TOBACCO ERA ENDS, LEAVING OPPORTUNITIES IN ITS WAKE
As most of you are aware, in the fall Congress passed historic legislation ending the U.S. tobacco program. The buyout provisions of this legislation will offer much-deserved financial restitution for tens of thousands of Kentucky growers and quota holders. But we now face a future with no guaranteed franchise for the crop that sustained so many of our family farms for most of the 20th century.
To add to this challenge, U.S. agriculture as a whole is in the midst of an era of remarkable change. We face such mega-trends as globalization, new kinds of consumerism, vertical integration of production, and consolidation of suppliers and processors--trends that threaten many traditional farming operations. The positive side of such dramatic change is that it may also offer new opportunities. In fact, in Kentucky agriculture we are seeing the emergence of new farm enterprises and a new spirit of innovation.
So this special issue--Kentucky Agriculture in the 21st Century--is
timely. The stories here provide analysis and perspective on the continuing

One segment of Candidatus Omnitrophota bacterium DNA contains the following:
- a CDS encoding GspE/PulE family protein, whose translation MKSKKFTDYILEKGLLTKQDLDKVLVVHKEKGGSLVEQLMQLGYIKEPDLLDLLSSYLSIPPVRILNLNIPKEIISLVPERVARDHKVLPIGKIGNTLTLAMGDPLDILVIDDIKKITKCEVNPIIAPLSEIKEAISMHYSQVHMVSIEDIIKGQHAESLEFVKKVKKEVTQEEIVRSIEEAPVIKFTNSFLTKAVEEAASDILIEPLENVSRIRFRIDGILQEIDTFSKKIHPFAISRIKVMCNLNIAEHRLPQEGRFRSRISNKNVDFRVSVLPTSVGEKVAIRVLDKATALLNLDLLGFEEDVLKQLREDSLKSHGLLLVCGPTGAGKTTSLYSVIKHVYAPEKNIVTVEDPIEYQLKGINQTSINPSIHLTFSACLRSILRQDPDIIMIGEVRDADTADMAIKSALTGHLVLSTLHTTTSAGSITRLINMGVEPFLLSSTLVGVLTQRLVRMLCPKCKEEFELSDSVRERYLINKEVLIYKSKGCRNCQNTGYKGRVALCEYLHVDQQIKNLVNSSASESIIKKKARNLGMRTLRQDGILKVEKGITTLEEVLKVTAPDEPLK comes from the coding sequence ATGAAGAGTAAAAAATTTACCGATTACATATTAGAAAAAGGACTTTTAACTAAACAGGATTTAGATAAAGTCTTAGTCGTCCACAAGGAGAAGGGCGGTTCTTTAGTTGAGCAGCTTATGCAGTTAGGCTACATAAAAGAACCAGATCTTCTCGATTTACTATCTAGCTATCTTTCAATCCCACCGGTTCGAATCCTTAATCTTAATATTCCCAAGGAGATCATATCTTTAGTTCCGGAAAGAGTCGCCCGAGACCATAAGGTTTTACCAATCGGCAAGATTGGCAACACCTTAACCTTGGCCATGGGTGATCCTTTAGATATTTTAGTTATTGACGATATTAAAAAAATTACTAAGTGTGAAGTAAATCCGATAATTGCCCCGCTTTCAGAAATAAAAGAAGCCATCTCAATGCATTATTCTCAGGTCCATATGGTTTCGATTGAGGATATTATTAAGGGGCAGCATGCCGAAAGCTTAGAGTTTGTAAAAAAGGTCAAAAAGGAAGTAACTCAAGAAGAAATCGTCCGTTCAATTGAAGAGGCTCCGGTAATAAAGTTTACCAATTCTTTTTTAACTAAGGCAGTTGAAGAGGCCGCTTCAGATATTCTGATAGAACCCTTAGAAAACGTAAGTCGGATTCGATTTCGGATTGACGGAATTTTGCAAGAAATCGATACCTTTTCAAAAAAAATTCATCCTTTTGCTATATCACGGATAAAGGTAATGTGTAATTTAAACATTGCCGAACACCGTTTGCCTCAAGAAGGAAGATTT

transitions. Even more so, we hope you enjoy the descriptions of several
models of agricultural success appropriate for future decades.
It is highly appropriate that this issue is a joint effort with the staff of the Governor's Office of Agricultural Policy. I want to thank Keith Rogers, Kara Keeton, and the rest of their team for helping us with this and so many other shared endeavors. Their collaboration with our College staff on this project reflects the broad, strong partnerships that now characterize Kentucky's agricultural initiatives.
Postscript: As a quota holder, the College of Agriculture will receive payments from the tobacco buyout. I am pleased to announce that over the next decade we will use anticipated buyout payments to begin a $1 million dollar endowment providing scholarships for students from Kentucky.
M. Scott Smith
Dean, College of Agriculture